When I flew into the airport and saw the palm trees, they looked like home, but odd, almost artificial, pseudo-tropical — they weren’t pines.
I had spent the morning driving through Montana’s rolling hills, ogling the lovely farms, the sparklingly clear rivers, the pines wandering along the rivers, the pines strolling up into the hills.
But now I was back home. As we drove from the airport, into San Diego, I still had a smile on my face.
I love airplanes, I love travel, I love cities — their museums and restaurants –and I am smitten with hills, rives and pines. New places change how we see, allowing us the luxury of contextualizing love — and beauty. I love a new place, anchored in eating, sleeping, wandering, exploring, fishing, hiking, slouching and smooching.
It brings up the question, how does one enjoy life? How does one really mouth it, chew it, savor it, kiss it, dive down deep into the cold, clear, refreshing liquid-rush of it?
By sloshing in it!
In Montana, on the Blackfoot River, I stood stiff-legged in the front of the boat, locking my leg into the curved plastic of the hull and cast my dry fly to the right bank. The boat sloshed, I rocked back and forth, Matt yelled “Mend,” I did, and an eighteen inch Cutthroat trout boiled to the surface, took my fly right off the top of the boiling water, and dove.
I reared back on the fly rod, it bent toward the water, and the Cutthroat took off like crazy toward the far bank. Beautiful! Thrilling! Perfect!
That night when we got off the river my back hurt like crazy. It didn’t matter. I had sloshed in it, in the river, in life. I had done what it takes to receive the beauty. I had placed myself in a posture to receive.
This is how you do it, but something else is required too.
You have to prep like crazy!
For the last year before my Montana trip, I had worked like crazy at my job, and made and saved the money to go. And then I had thought and planned and talked and arranged. I had practiced with my fly rod on my front driveway, casting to imaginary fish in a concrete river. I had made an arrangement with my friend, I had paid my money, I had made the long trip, I had hired the skilled guide, had gotten in the boat, cast the rod and I had mended the line.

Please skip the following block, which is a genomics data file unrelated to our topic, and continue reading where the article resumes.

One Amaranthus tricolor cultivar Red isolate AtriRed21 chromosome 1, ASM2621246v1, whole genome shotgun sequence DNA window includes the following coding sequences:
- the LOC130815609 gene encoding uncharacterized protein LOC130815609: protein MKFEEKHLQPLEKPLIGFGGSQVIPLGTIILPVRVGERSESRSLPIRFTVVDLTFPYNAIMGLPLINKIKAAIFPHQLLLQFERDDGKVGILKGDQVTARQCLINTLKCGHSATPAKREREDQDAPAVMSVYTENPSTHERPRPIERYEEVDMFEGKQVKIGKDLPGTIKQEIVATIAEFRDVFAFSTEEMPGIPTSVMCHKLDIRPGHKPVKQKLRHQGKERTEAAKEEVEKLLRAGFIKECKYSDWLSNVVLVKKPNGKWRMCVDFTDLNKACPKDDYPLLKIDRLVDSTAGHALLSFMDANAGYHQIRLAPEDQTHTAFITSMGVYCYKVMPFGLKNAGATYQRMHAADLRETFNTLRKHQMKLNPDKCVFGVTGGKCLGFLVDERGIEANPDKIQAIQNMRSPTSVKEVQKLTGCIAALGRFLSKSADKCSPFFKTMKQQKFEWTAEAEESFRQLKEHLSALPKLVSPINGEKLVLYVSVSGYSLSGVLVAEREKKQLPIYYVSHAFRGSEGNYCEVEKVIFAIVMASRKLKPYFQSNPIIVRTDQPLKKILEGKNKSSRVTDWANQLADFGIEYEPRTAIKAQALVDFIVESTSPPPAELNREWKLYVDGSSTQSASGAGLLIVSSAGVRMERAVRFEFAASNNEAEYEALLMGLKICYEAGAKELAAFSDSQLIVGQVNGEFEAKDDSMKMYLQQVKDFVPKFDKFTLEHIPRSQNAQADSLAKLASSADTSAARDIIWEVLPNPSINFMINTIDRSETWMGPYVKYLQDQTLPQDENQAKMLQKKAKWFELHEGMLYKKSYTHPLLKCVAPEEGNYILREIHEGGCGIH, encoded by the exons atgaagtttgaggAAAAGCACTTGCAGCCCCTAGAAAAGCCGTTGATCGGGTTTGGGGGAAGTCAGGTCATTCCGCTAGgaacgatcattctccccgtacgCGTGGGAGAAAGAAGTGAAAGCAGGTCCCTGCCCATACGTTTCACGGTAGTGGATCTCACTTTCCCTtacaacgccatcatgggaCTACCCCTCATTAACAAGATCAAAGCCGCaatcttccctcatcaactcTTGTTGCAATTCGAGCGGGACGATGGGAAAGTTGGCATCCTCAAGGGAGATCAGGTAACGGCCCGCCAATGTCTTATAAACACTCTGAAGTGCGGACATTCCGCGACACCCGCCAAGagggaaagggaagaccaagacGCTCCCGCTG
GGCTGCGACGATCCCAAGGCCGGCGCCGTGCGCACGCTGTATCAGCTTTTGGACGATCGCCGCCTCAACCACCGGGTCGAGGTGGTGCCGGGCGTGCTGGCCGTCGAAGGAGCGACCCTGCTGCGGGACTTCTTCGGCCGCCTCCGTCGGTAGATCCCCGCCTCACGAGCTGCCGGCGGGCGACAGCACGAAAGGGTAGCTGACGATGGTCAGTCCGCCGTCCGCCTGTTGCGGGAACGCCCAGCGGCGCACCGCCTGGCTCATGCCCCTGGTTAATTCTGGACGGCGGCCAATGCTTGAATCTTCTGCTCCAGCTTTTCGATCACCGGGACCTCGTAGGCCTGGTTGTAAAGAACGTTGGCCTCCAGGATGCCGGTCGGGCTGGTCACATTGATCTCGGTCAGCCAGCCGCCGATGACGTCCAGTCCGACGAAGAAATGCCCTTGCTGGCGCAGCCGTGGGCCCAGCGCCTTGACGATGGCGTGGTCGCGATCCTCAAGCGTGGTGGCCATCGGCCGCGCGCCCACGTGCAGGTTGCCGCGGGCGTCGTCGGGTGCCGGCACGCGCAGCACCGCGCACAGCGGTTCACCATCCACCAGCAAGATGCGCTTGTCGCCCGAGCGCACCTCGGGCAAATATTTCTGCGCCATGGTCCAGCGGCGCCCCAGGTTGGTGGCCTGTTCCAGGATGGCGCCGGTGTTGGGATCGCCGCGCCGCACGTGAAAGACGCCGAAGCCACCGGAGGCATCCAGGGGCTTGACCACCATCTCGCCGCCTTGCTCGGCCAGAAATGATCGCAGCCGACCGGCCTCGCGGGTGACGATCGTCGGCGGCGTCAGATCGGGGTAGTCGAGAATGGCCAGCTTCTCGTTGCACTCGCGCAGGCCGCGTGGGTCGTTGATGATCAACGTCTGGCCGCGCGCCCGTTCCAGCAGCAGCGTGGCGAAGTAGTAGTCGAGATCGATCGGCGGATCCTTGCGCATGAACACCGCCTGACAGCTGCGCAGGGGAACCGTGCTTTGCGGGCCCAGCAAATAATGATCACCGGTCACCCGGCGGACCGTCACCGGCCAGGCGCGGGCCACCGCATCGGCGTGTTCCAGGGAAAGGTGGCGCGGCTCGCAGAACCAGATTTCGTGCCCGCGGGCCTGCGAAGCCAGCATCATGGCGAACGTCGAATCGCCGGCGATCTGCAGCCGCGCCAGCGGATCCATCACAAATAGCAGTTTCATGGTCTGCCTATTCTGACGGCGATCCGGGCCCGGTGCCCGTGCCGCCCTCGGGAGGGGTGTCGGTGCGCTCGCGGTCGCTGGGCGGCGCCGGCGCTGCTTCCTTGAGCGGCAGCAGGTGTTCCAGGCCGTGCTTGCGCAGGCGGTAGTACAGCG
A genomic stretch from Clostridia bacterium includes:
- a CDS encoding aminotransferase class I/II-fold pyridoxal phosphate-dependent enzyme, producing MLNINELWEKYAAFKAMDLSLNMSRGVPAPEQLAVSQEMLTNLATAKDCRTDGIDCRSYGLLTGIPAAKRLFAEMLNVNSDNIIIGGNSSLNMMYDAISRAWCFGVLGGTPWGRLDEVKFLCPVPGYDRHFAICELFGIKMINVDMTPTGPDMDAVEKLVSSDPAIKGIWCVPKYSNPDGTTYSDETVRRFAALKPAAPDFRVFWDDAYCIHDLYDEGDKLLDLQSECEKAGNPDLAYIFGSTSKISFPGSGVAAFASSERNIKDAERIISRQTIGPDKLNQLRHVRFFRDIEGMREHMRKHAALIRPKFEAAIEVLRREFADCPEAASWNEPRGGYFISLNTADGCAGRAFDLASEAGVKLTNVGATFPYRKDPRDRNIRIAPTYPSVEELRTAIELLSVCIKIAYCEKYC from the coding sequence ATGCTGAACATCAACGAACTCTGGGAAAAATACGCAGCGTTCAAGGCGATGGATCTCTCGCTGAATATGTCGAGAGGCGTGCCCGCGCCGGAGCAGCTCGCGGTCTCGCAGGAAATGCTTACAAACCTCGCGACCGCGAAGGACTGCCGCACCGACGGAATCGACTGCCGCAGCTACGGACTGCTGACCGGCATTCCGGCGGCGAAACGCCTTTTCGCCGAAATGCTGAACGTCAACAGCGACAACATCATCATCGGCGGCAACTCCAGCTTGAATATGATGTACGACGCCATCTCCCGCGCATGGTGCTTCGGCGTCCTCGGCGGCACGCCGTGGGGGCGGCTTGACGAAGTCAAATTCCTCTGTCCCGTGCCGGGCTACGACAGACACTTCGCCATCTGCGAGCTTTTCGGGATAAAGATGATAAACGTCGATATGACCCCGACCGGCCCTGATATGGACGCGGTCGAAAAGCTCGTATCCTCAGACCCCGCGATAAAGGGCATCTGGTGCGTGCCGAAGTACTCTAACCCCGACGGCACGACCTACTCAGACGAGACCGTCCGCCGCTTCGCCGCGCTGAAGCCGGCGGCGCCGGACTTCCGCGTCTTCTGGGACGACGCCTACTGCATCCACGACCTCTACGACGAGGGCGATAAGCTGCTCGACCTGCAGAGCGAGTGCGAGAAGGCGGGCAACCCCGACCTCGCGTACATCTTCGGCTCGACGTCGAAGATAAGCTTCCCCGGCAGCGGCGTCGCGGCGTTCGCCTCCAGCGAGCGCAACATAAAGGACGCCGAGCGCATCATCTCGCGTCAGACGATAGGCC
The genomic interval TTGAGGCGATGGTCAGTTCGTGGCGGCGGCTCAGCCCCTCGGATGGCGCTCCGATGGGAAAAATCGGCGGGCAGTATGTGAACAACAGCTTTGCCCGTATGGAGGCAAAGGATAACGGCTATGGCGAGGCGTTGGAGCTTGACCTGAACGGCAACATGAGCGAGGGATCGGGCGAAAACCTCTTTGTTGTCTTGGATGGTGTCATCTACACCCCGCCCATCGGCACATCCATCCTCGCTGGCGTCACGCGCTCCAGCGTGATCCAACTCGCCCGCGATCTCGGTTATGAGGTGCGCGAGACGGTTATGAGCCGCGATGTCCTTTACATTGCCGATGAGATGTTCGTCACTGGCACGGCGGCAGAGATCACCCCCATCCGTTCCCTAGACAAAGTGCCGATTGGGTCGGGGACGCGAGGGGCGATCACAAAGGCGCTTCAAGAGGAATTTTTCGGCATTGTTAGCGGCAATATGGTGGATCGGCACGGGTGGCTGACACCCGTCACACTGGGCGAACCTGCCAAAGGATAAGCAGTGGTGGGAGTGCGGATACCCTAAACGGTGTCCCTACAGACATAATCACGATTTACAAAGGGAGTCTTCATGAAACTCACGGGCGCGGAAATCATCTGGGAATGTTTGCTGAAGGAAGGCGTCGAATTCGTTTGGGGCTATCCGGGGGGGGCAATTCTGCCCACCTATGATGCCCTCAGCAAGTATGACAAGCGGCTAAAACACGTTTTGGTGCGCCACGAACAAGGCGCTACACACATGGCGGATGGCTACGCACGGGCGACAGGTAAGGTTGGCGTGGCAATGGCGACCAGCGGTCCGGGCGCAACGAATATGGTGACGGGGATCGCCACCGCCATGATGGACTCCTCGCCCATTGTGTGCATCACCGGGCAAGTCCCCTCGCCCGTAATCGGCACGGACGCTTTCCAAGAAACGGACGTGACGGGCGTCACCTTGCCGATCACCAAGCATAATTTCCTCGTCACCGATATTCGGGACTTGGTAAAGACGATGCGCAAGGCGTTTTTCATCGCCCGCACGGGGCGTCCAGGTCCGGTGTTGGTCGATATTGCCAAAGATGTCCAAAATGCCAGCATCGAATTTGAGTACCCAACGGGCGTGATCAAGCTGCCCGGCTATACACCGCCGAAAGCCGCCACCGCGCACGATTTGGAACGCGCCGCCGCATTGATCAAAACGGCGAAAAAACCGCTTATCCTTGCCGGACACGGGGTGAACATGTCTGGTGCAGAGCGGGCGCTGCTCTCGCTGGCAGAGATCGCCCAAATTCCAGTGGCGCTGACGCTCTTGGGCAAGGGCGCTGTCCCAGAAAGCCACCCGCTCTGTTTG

It takes an effort to enjoy life, and sometimes some pre-work. But when you do that, you get it — some pleasure, a Cutthroat trout, some loveliness, a bit of the gorgeous whip and womp and woof of the wonders.
That day, as we rocked down the river, we watched a bald eagle soar overhead, perused a black bear as it wandered along the bank, peered at a herd of elk on a far hill and watched Mayflies dance in a tall, white column above the river.
We were immersed in the Blackfoot and the ecosystem of the Backfoot — the sparkly white, rapids, the bumpy, rocky bottom, the cool rain that spotted our coats and brought a fresh, damp fragrance to our senses, the deep fish-filled water along the banks — the gorgeous speckled shinning rainbow trout, brown trout and Cutthroat Trout that we caught and released that day.
This is how you do it, how you enjoy it.
Life is so good, from time-to-time, and we can enjoy it, the columns of Mayflies, and then again, the churning fish-filled rivers, when we get a chance, the lovely pines, if we put ourselves out in it — the soaking rain — and do the work, and make a choice to get up and get out, and slosh in it.